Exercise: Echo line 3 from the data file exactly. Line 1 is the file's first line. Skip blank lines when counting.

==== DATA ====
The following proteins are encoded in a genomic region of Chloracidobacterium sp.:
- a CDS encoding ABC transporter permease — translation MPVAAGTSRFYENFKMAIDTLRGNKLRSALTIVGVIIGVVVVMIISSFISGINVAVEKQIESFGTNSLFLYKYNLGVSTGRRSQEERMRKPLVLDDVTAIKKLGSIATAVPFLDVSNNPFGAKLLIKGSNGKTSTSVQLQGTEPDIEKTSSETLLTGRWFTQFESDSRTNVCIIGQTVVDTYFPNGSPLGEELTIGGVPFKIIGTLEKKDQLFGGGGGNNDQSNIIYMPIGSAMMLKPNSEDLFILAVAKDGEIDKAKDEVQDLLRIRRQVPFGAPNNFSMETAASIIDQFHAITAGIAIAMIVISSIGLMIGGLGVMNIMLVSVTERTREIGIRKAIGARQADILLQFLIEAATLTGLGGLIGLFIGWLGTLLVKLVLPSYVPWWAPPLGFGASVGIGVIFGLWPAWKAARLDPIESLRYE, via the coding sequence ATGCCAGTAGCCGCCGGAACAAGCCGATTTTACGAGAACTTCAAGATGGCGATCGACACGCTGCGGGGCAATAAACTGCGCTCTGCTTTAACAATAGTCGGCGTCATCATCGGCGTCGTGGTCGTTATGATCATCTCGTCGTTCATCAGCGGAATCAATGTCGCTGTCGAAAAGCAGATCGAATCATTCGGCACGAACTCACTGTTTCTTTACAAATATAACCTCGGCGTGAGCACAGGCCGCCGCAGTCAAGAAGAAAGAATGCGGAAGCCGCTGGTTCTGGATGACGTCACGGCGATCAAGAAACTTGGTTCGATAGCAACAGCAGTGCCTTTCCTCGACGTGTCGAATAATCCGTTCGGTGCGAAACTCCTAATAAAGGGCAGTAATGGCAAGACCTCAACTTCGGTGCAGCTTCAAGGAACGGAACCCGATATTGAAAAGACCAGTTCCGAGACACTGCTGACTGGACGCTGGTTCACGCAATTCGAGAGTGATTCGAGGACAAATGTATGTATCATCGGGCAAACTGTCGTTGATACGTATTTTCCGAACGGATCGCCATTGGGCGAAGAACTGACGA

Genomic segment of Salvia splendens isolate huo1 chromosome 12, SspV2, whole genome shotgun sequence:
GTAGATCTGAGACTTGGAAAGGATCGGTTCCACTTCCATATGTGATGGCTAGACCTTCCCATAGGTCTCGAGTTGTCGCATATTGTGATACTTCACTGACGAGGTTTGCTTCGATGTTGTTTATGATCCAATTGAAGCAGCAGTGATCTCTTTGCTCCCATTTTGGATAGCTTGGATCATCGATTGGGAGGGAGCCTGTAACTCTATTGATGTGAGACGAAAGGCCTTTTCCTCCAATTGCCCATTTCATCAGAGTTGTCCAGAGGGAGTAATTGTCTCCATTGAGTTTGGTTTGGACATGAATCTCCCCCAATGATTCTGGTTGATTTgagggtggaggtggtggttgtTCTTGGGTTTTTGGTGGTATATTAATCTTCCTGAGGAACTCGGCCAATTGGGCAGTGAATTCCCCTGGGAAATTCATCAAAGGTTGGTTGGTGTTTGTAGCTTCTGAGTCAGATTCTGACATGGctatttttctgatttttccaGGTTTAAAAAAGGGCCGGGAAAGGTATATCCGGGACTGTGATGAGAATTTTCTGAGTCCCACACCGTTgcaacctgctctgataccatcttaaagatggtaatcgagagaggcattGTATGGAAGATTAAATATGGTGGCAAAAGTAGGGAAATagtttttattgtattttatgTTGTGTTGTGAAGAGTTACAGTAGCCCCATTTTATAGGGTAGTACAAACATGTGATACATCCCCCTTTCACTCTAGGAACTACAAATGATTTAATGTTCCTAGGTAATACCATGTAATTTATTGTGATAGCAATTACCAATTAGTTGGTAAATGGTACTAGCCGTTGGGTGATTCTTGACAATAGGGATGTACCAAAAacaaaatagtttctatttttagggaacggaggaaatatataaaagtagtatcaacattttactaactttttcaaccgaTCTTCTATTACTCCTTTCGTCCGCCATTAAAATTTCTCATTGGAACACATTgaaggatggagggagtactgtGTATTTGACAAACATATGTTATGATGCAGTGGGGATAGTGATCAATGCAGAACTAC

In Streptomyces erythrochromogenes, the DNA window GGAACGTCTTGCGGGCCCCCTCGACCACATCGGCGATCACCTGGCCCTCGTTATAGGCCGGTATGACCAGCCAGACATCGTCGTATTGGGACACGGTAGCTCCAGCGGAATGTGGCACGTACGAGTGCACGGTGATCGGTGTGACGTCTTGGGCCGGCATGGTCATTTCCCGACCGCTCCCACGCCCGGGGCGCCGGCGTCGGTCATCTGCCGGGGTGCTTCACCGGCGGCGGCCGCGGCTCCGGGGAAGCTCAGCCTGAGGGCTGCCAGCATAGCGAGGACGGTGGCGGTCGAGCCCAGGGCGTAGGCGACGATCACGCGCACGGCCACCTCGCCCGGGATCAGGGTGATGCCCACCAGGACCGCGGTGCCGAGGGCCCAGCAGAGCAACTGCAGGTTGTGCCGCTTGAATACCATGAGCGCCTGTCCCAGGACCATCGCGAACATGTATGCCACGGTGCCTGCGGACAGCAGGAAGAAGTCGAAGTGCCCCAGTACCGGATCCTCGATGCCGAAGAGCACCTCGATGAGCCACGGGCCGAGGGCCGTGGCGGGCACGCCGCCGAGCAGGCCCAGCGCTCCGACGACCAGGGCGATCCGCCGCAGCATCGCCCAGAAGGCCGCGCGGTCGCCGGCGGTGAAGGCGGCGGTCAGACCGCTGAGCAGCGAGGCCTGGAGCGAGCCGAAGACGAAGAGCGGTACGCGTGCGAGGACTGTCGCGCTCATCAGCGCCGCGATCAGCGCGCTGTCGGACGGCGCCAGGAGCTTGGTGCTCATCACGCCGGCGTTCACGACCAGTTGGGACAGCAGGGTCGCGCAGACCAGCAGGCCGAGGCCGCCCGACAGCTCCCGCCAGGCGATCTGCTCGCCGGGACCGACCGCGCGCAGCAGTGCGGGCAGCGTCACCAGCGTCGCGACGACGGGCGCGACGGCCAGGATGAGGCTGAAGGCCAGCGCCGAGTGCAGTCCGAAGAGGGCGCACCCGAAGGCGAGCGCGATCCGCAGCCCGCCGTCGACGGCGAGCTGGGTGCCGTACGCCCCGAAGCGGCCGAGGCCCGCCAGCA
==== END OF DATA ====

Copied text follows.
Genomic segment of Salvia splendens isolate huo1 chromosome 12, SspV2, whole genome shotgun sequence: